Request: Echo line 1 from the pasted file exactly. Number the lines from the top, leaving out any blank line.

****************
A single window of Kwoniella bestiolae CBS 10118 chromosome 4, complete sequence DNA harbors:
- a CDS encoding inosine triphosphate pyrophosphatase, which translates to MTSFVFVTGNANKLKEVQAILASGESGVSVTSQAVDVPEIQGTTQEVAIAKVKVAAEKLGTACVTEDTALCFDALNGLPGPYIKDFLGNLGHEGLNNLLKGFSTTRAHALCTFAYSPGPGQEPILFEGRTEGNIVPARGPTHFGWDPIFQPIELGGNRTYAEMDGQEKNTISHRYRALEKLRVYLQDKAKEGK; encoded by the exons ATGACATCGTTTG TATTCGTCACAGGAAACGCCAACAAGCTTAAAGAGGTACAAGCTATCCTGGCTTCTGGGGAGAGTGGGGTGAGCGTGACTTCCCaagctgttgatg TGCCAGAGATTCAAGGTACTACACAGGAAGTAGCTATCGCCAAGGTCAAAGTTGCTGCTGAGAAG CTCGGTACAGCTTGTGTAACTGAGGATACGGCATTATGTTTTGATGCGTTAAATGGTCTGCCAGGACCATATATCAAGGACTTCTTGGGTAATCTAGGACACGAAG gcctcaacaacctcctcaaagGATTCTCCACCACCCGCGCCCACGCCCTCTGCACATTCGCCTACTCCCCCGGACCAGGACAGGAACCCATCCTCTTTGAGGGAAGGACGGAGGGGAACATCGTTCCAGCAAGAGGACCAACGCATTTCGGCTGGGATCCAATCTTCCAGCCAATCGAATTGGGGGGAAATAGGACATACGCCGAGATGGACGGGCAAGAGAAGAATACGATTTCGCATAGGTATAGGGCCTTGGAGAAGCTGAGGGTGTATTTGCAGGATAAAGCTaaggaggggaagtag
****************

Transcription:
A single window of Kwoniella bestiolae CBS 10118 chromosome 4, complete sequence DNA harbors: